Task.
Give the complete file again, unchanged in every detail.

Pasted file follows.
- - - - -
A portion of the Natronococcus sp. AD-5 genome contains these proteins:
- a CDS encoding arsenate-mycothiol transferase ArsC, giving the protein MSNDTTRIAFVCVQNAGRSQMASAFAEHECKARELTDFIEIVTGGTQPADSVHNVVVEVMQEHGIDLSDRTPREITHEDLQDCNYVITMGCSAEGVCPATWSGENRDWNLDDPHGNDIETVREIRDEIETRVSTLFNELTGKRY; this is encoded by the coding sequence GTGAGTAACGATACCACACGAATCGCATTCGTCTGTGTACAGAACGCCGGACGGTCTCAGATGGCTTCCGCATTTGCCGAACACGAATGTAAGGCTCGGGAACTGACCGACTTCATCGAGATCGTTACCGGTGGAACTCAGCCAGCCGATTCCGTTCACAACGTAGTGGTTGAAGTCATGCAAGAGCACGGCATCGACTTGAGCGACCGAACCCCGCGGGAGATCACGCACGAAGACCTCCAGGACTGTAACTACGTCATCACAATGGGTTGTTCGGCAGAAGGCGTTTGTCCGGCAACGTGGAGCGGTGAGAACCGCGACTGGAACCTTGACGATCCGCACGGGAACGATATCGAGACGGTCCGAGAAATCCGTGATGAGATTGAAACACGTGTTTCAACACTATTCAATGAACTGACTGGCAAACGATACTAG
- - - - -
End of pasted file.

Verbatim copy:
A portion of the Natronococcus sp. AD-5 genome contains these proteins:
- a CDS encoding arsenate-mycothiol transferase ArsC, giving the protein MSNDTTRIAFVCVQNAGRSQMASAFAEHECKARELTDFIEIVTGGTQPADSVHNVVVEVMQEHGIDLSDRTPREITHEDLQDCNYVITMGCSAEGVCPATWSGENRDWNLDDPHGNDIETVREIRDEIETRVSTLFNELTGKRY; this is encoded by the coding sequence GTGAGTAACGATACCACACGAATCGCATTCGTCTGTGTACAGAACGCCGGACGGTCTCAGATGGCTTCCGCATTTGCCGAACACGAATGTAAGGCTCGGGAACTGACCGACTTCATCGAGATCGTTACCGGTGGAACTCAGCCAGCCGATTCCGTTCACAACGTAGTGGTTGAAGTCATGCAAGAGCACGGCATCGACTTGAGCGACCGAACCCCGCGGGAGATCACGCACGAAGACCTCCAGGACTGTAACTACGTCATCACAATGGGTTGTTCGGCAGAAGGCGTTTGTCCGGCAACGTGGAGCGGTGAGAACCGCGACTGGAACCTTGACGATCCGCACGGGAACGATATCGAGACGGTCCGAGAAATCCGTGATGAGATTGAAACACGTGTTTCAACACTATTCAATGAACTGACTGGCAAACGATACTAG